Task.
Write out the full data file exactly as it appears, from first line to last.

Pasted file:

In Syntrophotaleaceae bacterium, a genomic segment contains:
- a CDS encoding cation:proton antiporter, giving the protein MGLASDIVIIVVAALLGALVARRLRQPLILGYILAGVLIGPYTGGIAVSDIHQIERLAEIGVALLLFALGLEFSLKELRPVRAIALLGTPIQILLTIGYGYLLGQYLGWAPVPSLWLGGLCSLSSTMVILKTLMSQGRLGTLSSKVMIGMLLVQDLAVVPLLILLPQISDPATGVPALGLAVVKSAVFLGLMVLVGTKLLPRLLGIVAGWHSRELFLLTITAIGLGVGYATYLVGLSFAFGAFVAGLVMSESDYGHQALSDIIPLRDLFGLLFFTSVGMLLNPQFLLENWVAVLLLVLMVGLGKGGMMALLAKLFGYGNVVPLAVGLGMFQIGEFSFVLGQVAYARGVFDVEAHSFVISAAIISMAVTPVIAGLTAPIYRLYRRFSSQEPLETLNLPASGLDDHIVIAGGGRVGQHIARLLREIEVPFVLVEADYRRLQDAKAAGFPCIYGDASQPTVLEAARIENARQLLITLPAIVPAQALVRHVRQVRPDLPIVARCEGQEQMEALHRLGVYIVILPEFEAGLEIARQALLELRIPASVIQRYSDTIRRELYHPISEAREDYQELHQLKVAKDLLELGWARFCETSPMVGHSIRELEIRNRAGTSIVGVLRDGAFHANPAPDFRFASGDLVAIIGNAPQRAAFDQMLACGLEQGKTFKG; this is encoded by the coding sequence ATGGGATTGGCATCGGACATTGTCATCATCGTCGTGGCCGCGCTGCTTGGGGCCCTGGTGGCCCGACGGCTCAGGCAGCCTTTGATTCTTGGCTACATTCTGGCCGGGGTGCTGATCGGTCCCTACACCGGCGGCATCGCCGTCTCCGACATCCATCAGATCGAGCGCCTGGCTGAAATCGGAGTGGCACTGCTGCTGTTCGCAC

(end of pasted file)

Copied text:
In Syntrophotaleaceae bacterium, a genomic segment contains:
- a CDS encoding cation:proton antiporter, giving the protein MGLASDIVIIVVAALLGALVARRLRQPLILGYILAGVLIGPYTGGIAVSDIHQIERLAEIGVALLLFALGLEFSLKELRPVRAIALLGTPIQILLTIGYGYLLGQYLGWAPVPSLWLGGLCSLSSTMVILKTLMSQGRLGTLSSKVMIGMLLVQDLAVVPLLILLPQISDPATGVPALGLAVVKSAVFLGLMVLVGTKLLPRLLGIVAGWHSRELFLLTITAIGLGVGYATYLVGLSFAFGAFVAGLVMSESDYGHQALSDIIPLRDLFGLLFFTSVGMLLNPQFLLENWVAVLLLVLMVGLGKGGMMALLAKLFGYGNVVPLAVGLGMFQIGEFSFVLGQVAYARGVFDVEAHSFVISAAIISMAVTPVIAGLTAPIYRLYRRFSSQEPLETLNLPASGLDDHIVIAGGGRVGQHIARLLREIEVPFVLVEADYRRLQDAKAAGFPCIYGDASQPTVLEAARIENARQLLITLPAIVPAQALVRHVRQVRPDLPIVARCEGQEQMEALHRLGVYIVILPEFEAGLEIARQALLELRIPASVIQRYSDTIRRELYHPISEAREDYQELHQLKVAKDLLELGWARFCETSPMVGHSIRELEIRNRAGTSIVGVLRDGAFHANPAPDFRFASGDLVAIIGNAPQRAAFDQMLACGLEQGKTFKG; this is encoded by the coding sequence ATGGGATTGGCATCGGACATTGTCATCATCGTCGTGGCCGCGCTGCTTGGGGCCCTGGTGGCCCGACGGCTCAGGCAGCCTTTGATTCTTGGCTACATTCTGGCCGGGGTGCTGATCGGTCCCTACACCGGCGGCATCGCCGTCTCCGACATCCATCAGATCGAGCGCCTGGCTGAAATCGGAGTGGCACTGCTGCTGTTCGCAC